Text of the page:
His top-line seasonal numbers obscure how good the lefty has been out of the ‘pen
By now, you’re all probably familiar with Minnesota native Caleb Thielbar’s improbable baseball story. A decent reliever for some bad Twins teams from 2013 to 2015, Thielbar improbably made it back to the majors in 2020, some five-plus years after his last major league appearance.
After reinventing himself through training at Driveline to become a modern and reliable ‘pen contributor the past two seasons (3.00 ERA/3.20 FIP in 84 IP/76 appearances), Thielbar was a near-lock to make the 2022 club out of Spring Training and figured to be one of the more trusted members of the Twins’ reconfigured bullpen.
Then the season started.
Over Thielbar’s first four appearances, he allowed 9 of the 16 batters he faced to reach base via five hits and four walks. None of the seven outs he did record came on a strikeout and just four of the 72 pitches Thielbar threw in those outings drew a swing and a miss. In the end, seven of those nine runners came around to score, leaving the lefty with an ERA of 23.63 and a FIP of 7.64.
That terrible start might have left more than a few Twins fans wondering if this feel-good story had run its course. (Our game thread comments suggest so!)
Then something clicked. Thielbar’s fifth outing on April 20 was scoreless and included two strikeouts. His next was the same, but with three punchies. Because progress is never linear, Thielbar had a two-run hiccup on April 26, but quickly bounced back with another scoreless, three strikeout outing to close out the season’s first month. May and early June have continued along those lines.
Now, through games played on June 13, Thielbar’s ERA still sits at a seemingly bloated 5.24. But that obscures the fact that he’s been the Twins’ best reliever this side of Jhoan Duran (and one of the better relievers in all of baseball) for the past eight weeks.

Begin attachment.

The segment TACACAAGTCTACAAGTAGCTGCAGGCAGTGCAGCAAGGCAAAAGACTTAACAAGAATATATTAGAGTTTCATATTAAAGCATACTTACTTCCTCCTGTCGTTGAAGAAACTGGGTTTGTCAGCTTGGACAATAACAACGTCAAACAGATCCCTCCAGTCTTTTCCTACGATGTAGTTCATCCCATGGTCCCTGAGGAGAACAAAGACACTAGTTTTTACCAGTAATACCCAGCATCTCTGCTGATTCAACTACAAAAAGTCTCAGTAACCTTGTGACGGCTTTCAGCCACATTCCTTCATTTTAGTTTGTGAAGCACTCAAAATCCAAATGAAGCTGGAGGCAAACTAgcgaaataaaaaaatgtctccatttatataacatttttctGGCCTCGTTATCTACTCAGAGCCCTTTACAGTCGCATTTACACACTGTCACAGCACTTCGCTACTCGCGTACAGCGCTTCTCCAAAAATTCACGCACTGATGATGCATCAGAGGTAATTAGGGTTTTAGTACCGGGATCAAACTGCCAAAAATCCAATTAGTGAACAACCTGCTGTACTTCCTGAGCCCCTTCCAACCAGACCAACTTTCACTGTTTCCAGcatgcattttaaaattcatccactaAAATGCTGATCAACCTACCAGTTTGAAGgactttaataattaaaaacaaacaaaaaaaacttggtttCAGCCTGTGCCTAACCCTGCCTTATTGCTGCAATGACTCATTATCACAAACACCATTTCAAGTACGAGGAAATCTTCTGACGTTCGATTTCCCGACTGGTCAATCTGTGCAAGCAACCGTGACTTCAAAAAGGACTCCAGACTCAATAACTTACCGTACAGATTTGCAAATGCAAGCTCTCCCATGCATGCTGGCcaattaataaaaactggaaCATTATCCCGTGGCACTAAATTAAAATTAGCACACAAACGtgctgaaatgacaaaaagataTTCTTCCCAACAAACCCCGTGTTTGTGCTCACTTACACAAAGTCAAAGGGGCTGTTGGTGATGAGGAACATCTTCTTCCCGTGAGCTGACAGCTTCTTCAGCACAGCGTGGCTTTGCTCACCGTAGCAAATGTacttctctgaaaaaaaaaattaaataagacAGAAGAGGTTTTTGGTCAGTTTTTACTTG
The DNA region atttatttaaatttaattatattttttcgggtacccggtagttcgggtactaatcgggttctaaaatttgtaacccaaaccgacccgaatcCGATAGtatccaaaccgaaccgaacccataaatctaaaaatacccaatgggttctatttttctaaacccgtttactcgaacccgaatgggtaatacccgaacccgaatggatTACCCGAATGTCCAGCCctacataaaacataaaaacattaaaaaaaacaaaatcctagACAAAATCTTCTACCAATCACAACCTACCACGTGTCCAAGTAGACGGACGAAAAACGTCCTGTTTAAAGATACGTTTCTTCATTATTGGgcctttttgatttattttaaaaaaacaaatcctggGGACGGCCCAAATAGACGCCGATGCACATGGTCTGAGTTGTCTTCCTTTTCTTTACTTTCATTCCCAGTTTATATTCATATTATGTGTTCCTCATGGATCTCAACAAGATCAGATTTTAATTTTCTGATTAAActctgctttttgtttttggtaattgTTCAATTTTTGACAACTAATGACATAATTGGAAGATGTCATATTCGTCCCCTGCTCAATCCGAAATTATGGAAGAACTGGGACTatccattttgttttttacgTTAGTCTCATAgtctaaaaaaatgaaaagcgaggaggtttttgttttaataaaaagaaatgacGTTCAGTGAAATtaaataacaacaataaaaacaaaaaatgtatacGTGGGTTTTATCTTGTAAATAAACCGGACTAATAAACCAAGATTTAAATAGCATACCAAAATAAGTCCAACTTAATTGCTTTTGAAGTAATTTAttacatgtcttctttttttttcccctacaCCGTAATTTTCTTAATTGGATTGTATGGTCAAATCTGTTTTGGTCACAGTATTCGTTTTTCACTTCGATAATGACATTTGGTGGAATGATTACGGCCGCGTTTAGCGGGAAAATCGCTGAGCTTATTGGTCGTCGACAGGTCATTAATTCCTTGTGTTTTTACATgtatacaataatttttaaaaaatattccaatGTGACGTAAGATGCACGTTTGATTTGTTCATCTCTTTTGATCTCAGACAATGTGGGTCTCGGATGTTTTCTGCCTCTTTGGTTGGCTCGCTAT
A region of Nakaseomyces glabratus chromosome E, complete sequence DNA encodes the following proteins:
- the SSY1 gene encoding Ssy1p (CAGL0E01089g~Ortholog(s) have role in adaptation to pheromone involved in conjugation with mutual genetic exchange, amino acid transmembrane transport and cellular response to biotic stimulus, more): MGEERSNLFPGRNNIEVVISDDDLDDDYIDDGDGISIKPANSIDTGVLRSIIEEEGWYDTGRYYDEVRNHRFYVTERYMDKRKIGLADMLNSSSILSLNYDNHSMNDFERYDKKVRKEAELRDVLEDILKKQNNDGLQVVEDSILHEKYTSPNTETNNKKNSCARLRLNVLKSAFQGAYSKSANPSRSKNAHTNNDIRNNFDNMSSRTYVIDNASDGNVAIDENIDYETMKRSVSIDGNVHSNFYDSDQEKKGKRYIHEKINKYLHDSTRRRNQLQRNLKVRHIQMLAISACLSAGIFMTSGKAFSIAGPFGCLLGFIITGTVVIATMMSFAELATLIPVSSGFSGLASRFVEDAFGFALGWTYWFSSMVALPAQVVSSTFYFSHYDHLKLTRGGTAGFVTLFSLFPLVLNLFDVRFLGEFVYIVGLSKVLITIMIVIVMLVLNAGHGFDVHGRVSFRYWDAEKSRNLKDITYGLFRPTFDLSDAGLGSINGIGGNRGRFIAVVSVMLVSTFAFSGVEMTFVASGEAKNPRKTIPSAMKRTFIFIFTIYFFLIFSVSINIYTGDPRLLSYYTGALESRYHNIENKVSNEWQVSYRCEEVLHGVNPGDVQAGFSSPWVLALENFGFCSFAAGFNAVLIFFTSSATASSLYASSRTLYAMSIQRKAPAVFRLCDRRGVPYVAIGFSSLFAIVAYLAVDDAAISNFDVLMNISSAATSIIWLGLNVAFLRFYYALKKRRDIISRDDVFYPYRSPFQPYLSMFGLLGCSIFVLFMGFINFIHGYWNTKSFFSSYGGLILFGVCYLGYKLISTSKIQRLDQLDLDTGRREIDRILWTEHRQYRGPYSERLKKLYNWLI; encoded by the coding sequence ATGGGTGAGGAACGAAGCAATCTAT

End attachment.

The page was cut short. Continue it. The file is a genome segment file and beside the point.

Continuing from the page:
I’ve written before that stats like ERA and Saves are incomplete measures for evaluating relievers. Instead, fielding independent pitching, win probability added, and leverage are better ways to characterize how a reliever is throwing.
By those, Thielbar has been excellent, as the numbers and ranks shown below illustrate:
WPA divided by leverage index (WPA/LI) is also known as context-neutral wins and is a way to see how much win probability a player added, regardless of the situation. Sometimes relievers, by nature of the pressure-packed situations in which they are used, can rack up a lot of WPA simply because they happened to pitch more often when the game was on the line, not necessarily because they pitched well. So, while Thielbar ranks 4th among Twins relievers for the leverage of the situations he’s worked (behind Duran, Emilio Pagán, and Joe Smith), he’s delivered the most context-neutral win probability of any Minnesota reliever.
Of course, it is part and parcel in the life of a reliever that a few bad outings can wreck the seasonal stat line and make it an all-year endeavor to whittle those numbers down to something respectable. In Thielbar’s case, the top-line numbers still look pretty rough, but there are many indicators in his underlying data that he is far from finished and that his recent run of solid work can continue. For starters, just look at all the red on his Statcast summary: